In my one professional directing job, which the producer rightly assured me, “will lead to nothing,” I did have the opportunity to cast the show, and so I chose Divine, the John Waters icon of Pink Flamingos and Hairspray fame. His character was a Tibetan Holy Man who comes to suburban New Jersey to anoint the next Dali Lama, but in an address mix-up they choose the wrong kid–a spoiled child who turns out to quickly become an over-indulged nightmare. The story was a trifle, I was clueless, and the best thing about it was getting to know Divine.
Divine was well over 300 lbs and sported a large yellow diamond in one ear. He was soft spoken and kind, and would take me out to ice-cream on the upper East Side after shooting in Queens (appropriately enough). He answered my questions honestly, such as whether he really put dog poop in his mouth in Pink Flamingos. He was unruffled and nonplussed as he recounted how John Waters was a very compelling force who, with the camera rolling, just instructed Divine to pick up the poop… put it in his mouth… and he just did it. Perhaps one has to eat a little shit if one hopes to be a star and, if so, Divine had what it takes to be a star in Hollywood. Poor sweet man.
On the first day of shooting we were ready for Divine’s first scene and I was quietly whispered to by the Assistant Director that Divine wouldn’t come out of his dressing room. It was clear that I was supposed to go and deal with this, and I found him, alone in his dark dressing room with his shoulders softly shaking as he cried. I comforted him and he told me that he was terribly afraid that he had no talent and also that he didn’t want to let me down. Well, I was the one who felt like an impostor and who feared letting the producers down (which I supposed I did because Tales From The Darkside was supposed to be a horror show and yet there was nothing scary about my ridiculous, quasi-comedic, episode).
I hugged Divine and honestly assured him that he was wonderful, all dressed up with make-up, jewels and crazy eye-brows to represent a low-budget TV show’s take on a Tibetan Holy Man. He was very child-like and looked at me with his rather beautiful and trusting eyes and let me lead him out to the set where we had a lot of fun making a really bad TV show (except when I ran over-time on a last close-up of the day and the producer literally pulled the plug in the sound-stage and everything went black to underscore that when they said that we were done for the day, we were done… I then got further yelled at by several of the producers for the few thousand dollars in overtime that my one shot cost them. I was really just trying to please the camera man who wanted the shot for his reel. Perhaps my “not getting it” was another reason it all “lead nowhere?”).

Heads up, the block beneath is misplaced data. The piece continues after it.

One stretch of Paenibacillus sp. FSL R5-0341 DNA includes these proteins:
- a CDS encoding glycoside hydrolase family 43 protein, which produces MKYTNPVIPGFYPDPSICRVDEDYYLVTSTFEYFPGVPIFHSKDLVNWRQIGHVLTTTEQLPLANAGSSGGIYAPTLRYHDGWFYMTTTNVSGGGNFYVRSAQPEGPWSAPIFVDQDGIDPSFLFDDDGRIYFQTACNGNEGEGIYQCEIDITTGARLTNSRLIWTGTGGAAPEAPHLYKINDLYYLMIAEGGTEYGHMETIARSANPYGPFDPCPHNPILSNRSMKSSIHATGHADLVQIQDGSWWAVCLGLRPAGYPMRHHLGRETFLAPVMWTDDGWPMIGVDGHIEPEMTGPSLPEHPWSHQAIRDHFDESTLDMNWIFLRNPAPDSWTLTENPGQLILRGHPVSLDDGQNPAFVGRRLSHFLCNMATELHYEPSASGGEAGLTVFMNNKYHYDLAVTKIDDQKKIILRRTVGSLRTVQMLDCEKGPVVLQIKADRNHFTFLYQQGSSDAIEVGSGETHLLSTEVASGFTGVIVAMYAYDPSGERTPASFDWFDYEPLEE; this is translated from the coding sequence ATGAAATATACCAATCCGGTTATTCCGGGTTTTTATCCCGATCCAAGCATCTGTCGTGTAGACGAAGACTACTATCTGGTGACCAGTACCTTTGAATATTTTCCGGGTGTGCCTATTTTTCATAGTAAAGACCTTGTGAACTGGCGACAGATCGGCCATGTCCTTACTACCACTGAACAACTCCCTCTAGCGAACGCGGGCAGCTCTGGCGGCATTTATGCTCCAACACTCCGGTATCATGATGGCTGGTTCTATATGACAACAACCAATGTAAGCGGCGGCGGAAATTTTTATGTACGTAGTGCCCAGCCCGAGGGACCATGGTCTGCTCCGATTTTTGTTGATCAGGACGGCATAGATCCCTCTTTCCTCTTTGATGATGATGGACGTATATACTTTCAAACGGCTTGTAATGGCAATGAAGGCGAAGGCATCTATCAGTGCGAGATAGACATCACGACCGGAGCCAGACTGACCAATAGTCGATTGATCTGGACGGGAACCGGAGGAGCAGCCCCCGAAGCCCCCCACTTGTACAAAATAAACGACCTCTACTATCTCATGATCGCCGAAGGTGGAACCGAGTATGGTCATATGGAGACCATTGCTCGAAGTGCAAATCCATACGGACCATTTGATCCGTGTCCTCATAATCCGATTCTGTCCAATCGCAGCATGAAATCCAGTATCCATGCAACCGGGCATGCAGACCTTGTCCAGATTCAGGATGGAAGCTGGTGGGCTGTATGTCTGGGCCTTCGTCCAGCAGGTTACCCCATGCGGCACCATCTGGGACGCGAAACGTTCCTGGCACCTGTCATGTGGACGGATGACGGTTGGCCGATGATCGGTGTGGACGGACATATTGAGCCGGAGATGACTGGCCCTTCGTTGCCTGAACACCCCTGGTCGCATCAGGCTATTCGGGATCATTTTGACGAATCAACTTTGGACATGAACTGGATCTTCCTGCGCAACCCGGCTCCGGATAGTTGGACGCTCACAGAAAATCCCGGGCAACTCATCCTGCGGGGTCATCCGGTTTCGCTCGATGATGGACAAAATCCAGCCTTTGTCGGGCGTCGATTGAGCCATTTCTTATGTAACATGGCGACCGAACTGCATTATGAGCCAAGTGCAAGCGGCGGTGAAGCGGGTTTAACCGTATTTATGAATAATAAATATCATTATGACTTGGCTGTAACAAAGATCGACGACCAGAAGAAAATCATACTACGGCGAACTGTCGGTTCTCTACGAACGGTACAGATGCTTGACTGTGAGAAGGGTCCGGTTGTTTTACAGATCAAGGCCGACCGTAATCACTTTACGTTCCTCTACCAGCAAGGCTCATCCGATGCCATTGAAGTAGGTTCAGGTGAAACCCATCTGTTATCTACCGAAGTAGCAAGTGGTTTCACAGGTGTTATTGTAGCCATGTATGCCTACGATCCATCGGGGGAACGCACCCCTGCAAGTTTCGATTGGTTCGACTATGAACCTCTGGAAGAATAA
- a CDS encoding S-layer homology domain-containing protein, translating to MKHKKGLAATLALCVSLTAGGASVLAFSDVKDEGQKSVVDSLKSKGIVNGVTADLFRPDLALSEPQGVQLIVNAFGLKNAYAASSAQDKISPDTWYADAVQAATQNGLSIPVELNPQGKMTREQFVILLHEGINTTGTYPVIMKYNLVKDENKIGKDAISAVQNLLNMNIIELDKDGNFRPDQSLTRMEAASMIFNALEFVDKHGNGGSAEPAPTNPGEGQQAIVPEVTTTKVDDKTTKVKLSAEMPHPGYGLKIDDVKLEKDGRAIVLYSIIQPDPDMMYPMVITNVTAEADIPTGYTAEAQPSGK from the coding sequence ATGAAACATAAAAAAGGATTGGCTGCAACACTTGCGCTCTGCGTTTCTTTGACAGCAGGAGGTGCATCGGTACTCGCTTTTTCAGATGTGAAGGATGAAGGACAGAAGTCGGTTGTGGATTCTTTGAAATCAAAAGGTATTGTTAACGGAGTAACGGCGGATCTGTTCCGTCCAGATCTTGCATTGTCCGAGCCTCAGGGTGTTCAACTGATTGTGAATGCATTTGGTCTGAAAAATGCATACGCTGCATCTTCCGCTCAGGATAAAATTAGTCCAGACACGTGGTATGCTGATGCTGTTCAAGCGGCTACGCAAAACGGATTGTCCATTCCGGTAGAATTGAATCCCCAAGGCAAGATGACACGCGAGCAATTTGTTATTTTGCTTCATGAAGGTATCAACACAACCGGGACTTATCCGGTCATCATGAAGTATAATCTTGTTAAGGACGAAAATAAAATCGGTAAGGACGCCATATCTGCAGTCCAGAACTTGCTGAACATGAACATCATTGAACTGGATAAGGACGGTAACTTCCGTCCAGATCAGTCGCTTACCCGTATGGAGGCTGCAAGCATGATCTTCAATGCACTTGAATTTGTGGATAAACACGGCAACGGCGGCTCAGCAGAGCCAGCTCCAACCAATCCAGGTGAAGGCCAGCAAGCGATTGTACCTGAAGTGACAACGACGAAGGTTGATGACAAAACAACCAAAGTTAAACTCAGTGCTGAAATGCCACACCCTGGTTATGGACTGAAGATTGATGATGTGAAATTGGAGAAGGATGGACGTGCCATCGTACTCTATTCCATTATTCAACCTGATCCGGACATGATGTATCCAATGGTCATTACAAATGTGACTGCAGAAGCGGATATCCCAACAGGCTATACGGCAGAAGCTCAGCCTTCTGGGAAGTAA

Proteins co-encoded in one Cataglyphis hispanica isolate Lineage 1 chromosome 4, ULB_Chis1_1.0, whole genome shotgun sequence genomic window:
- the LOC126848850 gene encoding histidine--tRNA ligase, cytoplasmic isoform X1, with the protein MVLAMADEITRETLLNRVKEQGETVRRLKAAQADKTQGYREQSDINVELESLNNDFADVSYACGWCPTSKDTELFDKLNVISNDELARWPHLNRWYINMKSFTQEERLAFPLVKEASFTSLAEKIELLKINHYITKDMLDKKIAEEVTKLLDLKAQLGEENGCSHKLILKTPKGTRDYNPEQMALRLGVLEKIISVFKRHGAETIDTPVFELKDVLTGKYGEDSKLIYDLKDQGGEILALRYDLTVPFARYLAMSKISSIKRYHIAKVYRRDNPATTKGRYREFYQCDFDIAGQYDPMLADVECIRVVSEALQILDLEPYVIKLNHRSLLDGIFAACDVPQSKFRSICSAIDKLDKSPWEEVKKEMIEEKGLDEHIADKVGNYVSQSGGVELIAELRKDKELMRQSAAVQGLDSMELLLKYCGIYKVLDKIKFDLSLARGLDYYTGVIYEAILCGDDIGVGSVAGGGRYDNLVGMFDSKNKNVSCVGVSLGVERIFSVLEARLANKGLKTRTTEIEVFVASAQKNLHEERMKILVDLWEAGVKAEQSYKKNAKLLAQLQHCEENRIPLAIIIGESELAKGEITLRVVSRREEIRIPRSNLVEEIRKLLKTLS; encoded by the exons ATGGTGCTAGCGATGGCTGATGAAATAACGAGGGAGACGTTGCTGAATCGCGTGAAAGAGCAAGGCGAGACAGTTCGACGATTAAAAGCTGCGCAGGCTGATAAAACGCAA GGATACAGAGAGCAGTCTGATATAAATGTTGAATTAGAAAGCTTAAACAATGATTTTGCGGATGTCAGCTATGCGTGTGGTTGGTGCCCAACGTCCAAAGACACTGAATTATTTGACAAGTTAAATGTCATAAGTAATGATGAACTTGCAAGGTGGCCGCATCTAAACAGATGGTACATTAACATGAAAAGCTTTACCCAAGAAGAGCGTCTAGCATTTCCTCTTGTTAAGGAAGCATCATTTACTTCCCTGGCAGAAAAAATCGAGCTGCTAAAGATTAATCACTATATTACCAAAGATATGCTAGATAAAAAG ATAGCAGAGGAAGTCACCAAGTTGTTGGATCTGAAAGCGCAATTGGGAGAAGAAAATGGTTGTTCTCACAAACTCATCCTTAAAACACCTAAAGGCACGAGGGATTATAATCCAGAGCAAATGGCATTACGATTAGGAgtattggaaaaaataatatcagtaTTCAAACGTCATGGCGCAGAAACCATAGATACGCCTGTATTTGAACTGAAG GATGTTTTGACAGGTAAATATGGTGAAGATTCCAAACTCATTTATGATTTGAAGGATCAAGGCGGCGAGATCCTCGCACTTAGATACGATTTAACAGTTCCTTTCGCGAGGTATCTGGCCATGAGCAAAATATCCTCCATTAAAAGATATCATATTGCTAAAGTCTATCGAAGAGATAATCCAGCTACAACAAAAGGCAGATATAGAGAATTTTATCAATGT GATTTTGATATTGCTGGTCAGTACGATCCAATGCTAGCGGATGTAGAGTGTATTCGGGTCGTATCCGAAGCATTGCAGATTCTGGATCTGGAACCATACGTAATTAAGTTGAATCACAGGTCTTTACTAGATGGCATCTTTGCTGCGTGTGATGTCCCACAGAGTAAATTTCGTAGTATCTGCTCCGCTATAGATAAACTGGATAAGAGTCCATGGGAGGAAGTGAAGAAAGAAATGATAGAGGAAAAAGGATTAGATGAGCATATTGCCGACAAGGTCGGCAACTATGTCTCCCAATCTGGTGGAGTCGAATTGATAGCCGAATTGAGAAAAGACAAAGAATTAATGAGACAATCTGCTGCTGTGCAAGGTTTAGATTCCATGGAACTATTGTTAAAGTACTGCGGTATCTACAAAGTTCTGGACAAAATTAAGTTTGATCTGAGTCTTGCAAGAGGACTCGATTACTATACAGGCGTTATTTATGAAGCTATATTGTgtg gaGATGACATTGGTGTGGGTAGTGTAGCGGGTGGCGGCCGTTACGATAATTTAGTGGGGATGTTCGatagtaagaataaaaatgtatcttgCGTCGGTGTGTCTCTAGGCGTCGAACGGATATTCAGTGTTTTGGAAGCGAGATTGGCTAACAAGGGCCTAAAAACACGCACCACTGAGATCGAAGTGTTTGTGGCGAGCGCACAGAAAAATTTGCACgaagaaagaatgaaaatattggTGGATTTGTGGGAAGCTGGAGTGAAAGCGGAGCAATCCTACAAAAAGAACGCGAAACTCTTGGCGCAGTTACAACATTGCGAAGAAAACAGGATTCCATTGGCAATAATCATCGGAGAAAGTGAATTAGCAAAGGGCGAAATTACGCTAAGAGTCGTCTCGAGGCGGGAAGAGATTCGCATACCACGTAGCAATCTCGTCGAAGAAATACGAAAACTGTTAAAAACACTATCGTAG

My point in writing about this in a parenting blog is that this was long before I was a parent, but as a fledgling and never to be director I found that I really did care about my actors and my crew (and Hollywood doesn’t really reinforce nurturers very much). I look back and sense that Divine was part of my path, and that although the path I thought I wanted to take was closed, it lead me, through twists and turns, to a path I like much better.
I was supposed to have lunch with Divine in LA the week he died, and while I wasn’t really “out there” enough to be part of his in-crowd, I felt a real sense of loss, and a sense of kindred spirit. He sincerely encouraged me, and in a sense he parented me by being open and honest and vulnerable. At that time I probably hadn’t shed a tear in more than a decade, and it would be more than a decade after that before I found the necessity of reasonably frequent crying jags, just to let off tension and give my own “dark side” its due.
So, when our children cry, try to see the Divine in their authentic human expression. And when you cry, especially if you are male, or long cut-off from your tears, be compassionate with yourself. Tears solve nothing, and that’s exactly the point. Sometimes, trying too hard to “solve” problems makes them worse, at least if they are problems of not being understood which benefit more from just being witnessed and accepted. Perhaps if we parents are able to shed a few extra tears for a broken world, we take a bit of the load off those who might be doing more than their share of crying. To the extent that I have learned the value of tears and the wisdom of feeling and not just thinking, not to mention the freedom in letting our freak flags fly, I am more than a little indebted to Divine.